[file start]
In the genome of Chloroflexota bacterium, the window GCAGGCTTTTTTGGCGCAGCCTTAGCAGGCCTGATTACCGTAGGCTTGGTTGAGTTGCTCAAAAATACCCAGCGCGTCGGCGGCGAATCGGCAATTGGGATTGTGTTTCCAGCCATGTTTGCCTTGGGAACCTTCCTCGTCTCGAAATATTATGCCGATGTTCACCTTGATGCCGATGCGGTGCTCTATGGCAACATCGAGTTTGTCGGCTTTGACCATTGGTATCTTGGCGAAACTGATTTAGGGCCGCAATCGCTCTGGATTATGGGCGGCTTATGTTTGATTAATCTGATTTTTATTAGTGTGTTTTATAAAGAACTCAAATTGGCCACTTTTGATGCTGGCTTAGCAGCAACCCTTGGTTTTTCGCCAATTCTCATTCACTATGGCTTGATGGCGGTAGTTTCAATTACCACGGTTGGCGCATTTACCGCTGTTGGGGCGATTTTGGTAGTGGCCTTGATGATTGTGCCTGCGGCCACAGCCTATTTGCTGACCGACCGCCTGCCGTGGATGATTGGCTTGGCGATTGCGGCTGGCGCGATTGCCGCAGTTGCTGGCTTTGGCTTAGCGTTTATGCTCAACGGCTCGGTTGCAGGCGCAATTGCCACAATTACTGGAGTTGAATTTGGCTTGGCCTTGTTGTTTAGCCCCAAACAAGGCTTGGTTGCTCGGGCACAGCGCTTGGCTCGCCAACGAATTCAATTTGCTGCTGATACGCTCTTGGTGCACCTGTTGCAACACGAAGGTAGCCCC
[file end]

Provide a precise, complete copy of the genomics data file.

In the genome of Chloroflexota bacterium, the window GCAGGCTTTTTTGGCGCAGCCTTAGCAGGCCTGATTACCGTAGGCTTGGTTGAGTTGCTCAAAAATACCCAGCGCGTCGGCGGCGAATCGGCAATTGGGATTGTGTTTCCAGCCATGTTTGCCTTGGGAACCTTCCTCGTCTCGAAATATTATGCCGATGTTCACCTTGATGCCGATGCGGTGCTCTATGGCAACATCGAGTTTGTCGGCTTTGACCATTGGTATCTTGGCGAAACTGATTTAGGGCCGCAATCGCTCTGGATTATGGGCGGCTTATGTTTGATTAATCTGATTTTTATTAGTGTGTTTTATAAAGAACTCAAATTGGCCACTTTTGATGCTGGCTTAGCAGCAACCCTTGGTTTTTCGCCAATTCTCATTCACTATGGCTTGATGGCGGTAGTTTCAATTACCACGGTTGGCGCATTTACCGCTGTTGGGGCGATTTTGGTAGTGGCCTTGATGATTGTGCCTGCGGCCACAGCCTATTTGCTGACCGACCGCCTGCCGTGGATGATTGGCTTGGCGATTGCGGCTGGCGCGATTGCCGCAGTTGCTGGCTTTGGCTTAGCGTTTATGCTCAACGGCTCGGTTGCAGGCGCAATTGCCACAATTACTGGAGTTGAATTTGGCTTGGCCTTGTTGTTTAGCCCCAAACAAGGCTTGGTTGCTCGGGCACAGCGCTTGGCTCGCCAACGAATTCAATTTGCTGCTGATACGCTCTTGGTGCACCTGTTGCAACACGAAGGTAGCCCC